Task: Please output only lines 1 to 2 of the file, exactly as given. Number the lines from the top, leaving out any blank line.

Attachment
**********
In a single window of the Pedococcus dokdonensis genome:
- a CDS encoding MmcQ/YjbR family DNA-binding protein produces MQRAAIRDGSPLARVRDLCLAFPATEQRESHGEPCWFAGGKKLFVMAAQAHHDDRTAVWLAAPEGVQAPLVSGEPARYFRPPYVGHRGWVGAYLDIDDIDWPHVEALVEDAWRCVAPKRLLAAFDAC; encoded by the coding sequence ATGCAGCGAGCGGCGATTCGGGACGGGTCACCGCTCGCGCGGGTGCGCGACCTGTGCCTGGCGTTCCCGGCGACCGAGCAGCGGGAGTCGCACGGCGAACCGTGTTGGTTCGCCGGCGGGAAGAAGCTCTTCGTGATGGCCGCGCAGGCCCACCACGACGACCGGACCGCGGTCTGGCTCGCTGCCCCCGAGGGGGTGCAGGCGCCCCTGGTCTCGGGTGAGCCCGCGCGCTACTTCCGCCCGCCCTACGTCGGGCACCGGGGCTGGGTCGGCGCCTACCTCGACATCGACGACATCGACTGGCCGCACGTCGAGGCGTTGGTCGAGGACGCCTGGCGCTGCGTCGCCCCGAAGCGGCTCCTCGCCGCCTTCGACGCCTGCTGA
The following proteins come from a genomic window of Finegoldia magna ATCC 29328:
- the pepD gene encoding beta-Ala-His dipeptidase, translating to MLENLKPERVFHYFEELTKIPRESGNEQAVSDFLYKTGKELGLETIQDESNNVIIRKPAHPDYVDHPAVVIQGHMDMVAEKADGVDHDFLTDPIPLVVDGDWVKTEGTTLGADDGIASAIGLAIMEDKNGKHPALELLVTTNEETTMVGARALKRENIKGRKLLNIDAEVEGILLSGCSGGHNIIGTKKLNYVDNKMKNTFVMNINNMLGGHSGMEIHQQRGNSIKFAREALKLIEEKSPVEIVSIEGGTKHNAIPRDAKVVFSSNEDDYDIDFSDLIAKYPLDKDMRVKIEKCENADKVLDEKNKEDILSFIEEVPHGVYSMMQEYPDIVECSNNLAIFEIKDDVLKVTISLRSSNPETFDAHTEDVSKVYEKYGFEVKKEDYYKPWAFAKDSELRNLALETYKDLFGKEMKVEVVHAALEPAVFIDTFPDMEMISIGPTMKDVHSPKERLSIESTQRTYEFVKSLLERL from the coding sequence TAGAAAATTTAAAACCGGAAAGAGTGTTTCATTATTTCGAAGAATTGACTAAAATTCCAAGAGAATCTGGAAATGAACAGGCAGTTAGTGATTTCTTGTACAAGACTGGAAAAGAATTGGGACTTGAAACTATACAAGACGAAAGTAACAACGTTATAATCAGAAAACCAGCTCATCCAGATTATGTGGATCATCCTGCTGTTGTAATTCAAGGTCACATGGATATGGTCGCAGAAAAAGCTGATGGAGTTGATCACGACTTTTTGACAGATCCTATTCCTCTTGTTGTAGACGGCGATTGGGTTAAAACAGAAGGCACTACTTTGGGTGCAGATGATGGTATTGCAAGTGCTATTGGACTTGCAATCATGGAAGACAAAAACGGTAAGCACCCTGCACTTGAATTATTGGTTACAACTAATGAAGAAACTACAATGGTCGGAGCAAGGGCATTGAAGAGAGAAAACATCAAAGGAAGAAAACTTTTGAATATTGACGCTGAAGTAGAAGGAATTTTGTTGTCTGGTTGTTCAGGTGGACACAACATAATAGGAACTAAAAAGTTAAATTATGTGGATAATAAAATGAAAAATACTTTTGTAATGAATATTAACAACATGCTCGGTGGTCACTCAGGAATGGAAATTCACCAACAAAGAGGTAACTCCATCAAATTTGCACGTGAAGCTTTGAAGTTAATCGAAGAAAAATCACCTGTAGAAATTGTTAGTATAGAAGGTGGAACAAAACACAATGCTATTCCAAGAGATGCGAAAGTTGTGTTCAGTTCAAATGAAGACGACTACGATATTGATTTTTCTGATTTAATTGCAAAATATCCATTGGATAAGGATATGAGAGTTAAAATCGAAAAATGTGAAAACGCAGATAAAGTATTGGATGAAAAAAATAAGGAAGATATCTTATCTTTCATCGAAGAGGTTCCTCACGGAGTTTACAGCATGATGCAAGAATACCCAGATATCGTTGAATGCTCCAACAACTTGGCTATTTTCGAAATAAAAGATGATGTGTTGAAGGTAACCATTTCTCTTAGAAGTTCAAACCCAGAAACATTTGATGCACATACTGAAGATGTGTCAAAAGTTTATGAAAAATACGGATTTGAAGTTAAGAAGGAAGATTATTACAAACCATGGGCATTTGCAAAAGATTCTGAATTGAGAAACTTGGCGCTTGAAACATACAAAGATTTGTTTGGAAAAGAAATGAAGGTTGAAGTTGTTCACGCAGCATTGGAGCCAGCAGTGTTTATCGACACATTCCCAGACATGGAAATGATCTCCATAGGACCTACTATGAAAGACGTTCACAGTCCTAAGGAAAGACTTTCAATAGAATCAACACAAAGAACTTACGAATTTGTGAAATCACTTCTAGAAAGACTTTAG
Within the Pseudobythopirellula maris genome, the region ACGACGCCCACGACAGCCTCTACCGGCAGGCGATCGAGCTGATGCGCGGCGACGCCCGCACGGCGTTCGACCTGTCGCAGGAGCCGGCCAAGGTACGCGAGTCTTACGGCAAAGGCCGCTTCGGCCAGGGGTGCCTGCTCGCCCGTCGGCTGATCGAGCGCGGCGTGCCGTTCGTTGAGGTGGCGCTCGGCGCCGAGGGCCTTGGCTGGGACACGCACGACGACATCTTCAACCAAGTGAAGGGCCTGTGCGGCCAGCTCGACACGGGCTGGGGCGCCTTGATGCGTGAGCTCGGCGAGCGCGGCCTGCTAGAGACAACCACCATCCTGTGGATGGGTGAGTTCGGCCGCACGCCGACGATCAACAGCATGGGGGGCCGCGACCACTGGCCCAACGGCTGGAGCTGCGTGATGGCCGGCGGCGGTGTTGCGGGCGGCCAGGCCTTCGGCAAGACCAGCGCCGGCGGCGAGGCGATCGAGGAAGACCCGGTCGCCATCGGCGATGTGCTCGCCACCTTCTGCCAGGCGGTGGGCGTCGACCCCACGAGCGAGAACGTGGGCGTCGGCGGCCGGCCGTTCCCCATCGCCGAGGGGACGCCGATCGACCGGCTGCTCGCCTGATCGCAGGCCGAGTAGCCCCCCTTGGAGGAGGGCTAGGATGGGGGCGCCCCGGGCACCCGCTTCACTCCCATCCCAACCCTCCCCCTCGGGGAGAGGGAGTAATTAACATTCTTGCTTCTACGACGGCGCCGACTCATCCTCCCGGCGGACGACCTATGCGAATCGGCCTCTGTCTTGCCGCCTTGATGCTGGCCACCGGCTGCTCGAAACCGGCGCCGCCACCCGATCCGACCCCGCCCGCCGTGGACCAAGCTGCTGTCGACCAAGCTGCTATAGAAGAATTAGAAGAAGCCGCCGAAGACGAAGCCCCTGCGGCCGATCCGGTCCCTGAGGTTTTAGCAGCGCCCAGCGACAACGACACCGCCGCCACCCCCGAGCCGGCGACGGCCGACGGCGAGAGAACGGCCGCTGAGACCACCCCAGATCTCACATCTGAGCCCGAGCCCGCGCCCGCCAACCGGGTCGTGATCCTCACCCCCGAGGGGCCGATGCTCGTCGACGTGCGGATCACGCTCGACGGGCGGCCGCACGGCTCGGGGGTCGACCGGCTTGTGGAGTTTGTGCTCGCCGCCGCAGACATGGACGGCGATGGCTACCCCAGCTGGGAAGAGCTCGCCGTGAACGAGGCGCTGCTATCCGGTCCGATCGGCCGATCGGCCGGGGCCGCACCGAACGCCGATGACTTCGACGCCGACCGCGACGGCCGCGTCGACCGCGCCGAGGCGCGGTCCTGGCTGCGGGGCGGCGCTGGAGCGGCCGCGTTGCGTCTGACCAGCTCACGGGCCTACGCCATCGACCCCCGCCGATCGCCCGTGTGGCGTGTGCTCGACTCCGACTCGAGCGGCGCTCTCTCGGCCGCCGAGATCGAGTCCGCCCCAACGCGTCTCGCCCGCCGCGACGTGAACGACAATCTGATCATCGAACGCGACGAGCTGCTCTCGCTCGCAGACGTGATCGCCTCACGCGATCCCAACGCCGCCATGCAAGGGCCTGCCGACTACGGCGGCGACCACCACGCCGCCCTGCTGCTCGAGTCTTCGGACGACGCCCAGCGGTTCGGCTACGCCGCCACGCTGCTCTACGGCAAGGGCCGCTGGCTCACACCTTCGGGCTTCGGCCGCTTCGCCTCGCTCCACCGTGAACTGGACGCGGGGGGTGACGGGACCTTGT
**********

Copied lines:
In a single window of the Pedococcus dokdonensis genome:
- a CDS encoding MmcQ/YjbR family DNA-binding protein produces MQRAAIRDGSPLARVRDLCLAFPATEQRESHGEPCWFAGGKKLFVMAAQAHHDDRTAVWLAAPEGVQAPLVSGEPARYFRPPYVGHRGWVGAYLDIDDIDWPHVEALVEDAWRCVAPKRLLAAFDAC; encoded by the coding sequence ATGCAGCGAGCGGCGATTCGGGACGGGTCACCGCTCGCGCGGGTGCGCGACCTGTGCCTGGCGTTCCCGGCGACCGAGCAGCGGGAGTCGCACGGCGAACCGTGTTGGTTCGCCGGCGGGAAGAAGCTCTTCGTGATGGCCGCGCAGGCCCACCACGACGACCGGACCGCGGTCTGGCTCGCTGCCCCCGAGGGGGTGCAGGCGCCCCTGGTCTCGGGTGAGCCCGCGCGCTACTTCCGCCCGCCCTACGTCGGGCACCGGGGCTGGGTCGGCGCCTACCTCGACATCGACGACATCGACTGGCCGCACGTCGAGGCGTTGGTCGAGGACGCCTGGCGCTGCGTCGCCCCGAAGCGGCTCCTCGCCGCCTTCGACGCCTGCTGA